Mommy, kiddies grow their own food | March 15, 2013 | Palo Alto Weekly | Palo Alto Online |

Palo Alto Weekly

Real Estate - March 15, 2013

Mommy, kiddies grow their own food

Class series covers how to create an edible garden

by Carol Blitzer

"We grow food at home!"

That's Robin Mankey's motto and the mantra for the new class she'll be offering for moms and preschoolers beginning next week.

The class, dubbed "Mother, Earth and Me," will take place in six home gardens in Palo Alto, Los Altos, Menlo Park and Atherton. Mankey views the six gardens as a "roaming classroom," with a different topic covered at each location.

"Everyone's going to learn outside their boxes, so to speak — their gardens," Mankey said.

Before beginning the class series, Mankey will make home visits to assess each garden to determine the space required to grow what the participant will want to eat.

"Two families already have raised beds. Some aren't even there," she said.

The first class will take place at Common Ground in Palo Alto so students can check out such necessities as tools, seedlings and compost.

Each week features a new topic: planning the garden, seed propagation, soil preparation, transplanting and spacing, composting, irrigation and troubleshooting.

"During class we might have a chance to dig one garden, plant or transplant in another. I'm a Socratic learner. It's going to be very hands on," she said.

"There aren't a lot of gardening classes available where you can bring kids," Mankey said, adding that a lot of moms are home with kids and are interested in growing food for them.

"Two- to 5-year-olds love being outside. Most kids love getting dirty. They love worms, bugs, butterflies, birds. They're just very engaged," she said.

And their taste buds are curious. "They like eating flowers, lettuce. It's a way for moms of preschool age to create a cohort of moms who love to grow food," she said.

When discussing irrigation, Mankey said, the kids could play with extra parts that are like little LEGOs. "They can pretend to put (them) together."

Mankey started growing food at home when her older daughter, who's now 27, was 3 years old. At the time she was working as a corporate recruiter and executive search consultant, but she always grew food on the side, she said.

When her children were older, she volunteered for years at Hayfields Farm in Portola Valley, as well as working and teaching in school gardens at Rooftop Elementary School in San Francisco and John Gill School in Redwood City.

In 2003-5 she studied the Grow Biointensive(c) methods with John Jeavons of Ecology Action in Willits, completing the teacher training.

Three years ago she decided to work with families in their backyards, helping them to install and maintain their gardens through her business, Take Root Now.

As for keeping small children engaged in the classes, Mankey has no worries. She's built up a repertoire of songs — think, "Inch by inch, row by row; going to watch my garden grow" by David Mallett — often featuring worms and spiders.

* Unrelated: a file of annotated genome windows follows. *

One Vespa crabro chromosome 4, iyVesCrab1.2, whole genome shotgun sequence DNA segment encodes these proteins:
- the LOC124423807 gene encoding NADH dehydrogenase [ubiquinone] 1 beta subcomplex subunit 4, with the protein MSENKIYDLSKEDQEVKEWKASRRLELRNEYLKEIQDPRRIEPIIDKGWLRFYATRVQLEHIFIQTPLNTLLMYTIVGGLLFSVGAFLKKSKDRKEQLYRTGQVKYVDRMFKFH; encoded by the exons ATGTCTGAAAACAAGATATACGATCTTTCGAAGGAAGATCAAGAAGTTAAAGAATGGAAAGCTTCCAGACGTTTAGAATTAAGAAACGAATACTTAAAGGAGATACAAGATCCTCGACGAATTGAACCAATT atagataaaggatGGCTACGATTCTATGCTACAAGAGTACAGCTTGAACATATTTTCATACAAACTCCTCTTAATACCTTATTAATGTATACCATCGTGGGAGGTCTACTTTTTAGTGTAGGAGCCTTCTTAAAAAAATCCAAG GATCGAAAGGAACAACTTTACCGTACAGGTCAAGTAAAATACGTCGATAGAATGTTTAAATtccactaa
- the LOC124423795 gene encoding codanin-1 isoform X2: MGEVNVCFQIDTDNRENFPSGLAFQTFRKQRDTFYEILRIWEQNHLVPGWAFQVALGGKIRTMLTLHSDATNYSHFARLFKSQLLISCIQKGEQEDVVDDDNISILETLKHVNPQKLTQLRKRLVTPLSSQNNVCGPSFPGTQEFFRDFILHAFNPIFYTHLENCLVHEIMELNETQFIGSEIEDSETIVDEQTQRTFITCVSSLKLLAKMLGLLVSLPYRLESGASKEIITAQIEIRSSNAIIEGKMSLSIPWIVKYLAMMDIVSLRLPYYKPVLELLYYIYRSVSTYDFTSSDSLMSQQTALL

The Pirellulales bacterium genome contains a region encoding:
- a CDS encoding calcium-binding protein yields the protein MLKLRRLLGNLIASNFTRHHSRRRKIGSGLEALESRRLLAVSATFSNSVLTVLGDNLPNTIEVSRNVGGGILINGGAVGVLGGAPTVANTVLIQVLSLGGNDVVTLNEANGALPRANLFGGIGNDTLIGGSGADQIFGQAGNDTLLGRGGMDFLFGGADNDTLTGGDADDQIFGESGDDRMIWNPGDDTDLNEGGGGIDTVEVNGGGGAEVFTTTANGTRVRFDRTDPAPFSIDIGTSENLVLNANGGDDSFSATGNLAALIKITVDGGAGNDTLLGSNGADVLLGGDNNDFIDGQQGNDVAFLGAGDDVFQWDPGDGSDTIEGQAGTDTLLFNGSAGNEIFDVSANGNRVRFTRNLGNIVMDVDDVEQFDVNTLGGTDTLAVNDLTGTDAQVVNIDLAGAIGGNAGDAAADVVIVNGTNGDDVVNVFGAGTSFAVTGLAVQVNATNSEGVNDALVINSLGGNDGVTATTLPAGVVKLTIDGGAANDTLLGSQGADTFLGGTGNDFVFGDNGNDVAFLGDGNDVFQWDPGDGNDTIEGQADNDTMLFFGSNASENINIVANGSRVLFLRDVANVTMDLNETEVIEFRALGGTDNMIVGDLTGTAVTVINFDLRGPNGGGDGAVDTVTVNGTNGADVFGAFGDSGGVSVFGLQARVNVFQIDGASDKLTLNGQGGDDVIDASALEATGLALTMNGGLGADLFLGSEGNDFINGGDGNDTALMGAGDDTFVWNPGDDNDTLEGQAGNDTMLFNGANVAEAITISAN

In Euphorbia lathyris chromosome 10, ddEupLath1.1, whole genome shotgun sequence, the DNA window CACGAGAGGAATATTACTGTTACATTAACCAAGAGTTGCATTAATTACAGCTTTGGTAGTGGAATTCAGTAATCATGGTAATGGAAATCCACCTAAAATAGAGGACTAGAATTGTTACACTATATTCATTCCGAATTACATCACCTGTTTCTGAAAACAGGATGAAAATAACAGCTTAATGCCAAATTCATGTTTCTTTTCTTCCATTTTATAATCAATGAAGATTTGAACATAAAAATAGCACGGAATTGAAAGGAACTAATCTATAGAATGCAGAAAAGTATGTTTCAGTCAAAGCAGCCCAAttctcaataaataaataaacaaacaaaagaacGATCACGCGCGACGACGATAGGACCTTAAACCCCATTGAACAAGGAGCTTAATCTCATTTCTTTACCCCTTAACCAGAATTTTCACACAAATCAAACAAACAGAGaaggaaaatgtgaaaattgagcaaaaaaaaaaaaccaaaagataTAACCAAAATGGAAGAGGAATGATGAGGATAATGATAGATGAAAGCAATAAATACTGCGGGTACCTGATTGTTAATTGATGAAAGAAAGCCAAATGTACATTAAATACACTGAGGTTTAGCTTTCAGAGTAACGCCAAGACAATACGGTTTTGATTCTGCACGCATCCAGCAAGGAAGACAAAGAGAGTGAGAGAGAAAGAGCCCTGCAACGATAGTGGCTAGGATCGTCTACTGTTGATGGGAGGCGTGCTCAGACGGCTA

"I'm going to have dirt, water, seeds, worms," she smiled.

And, of course, there will be snacks.

Mankey will help each participant develop a plan for her individual garden.

A Crescent Park homeowner and mother of four has been working with Mankey to create her family's edible garden since 2011.

"Robin's just got a way with the earth. It's really been a treat to work with her," said the mom, who asked not to be identified due to privacy.

"Our youngest is our least picky eater," she said, which she attributes to early exposure. "She loves nothing more than to come out here and pick her salad and eat it."

Mankey, who calls herself an urban farmer, gets enormous pleasure out of her second career and from encouraging children to grow food.

"The nature of a garden is it's a complete biological system and it's always changing. It engages all the senses. I think we need that as a culture," she said.

This first class series is limited to six families and is taught on a weekday morning. If it fills up, she may offer a second round in May. And, for parents with kids age 3 to 8, she's just added a Saturday class beginning in April.


For more Home and Real Estate news, visit

What: Mother, Earth and Me gardening classes for preschoolers and parents

When: Thursdays, March 21 to May 1, from 9:30 to 11 a.m.

Where: Six homes in Palo Alto, Menlo Park, Atherton and Los Altos

Cost: $490 per family, which includes personalized garden assessment, seven classes and a resource binder

Info: 650-561-6054 or

What: Mother, Earth and Me gardening classes for kids ages 3 to 8 and parents

When: Saturdays, April 27 to June 15, from 9:30 to 11 a.m.

Where: Six homes

Cost: $490 per family, which includes personalized garden assessment, seven classes and a resource binder

Info: 650-561-6054 or

Associate Editor Carol Blitzer can be emailed at


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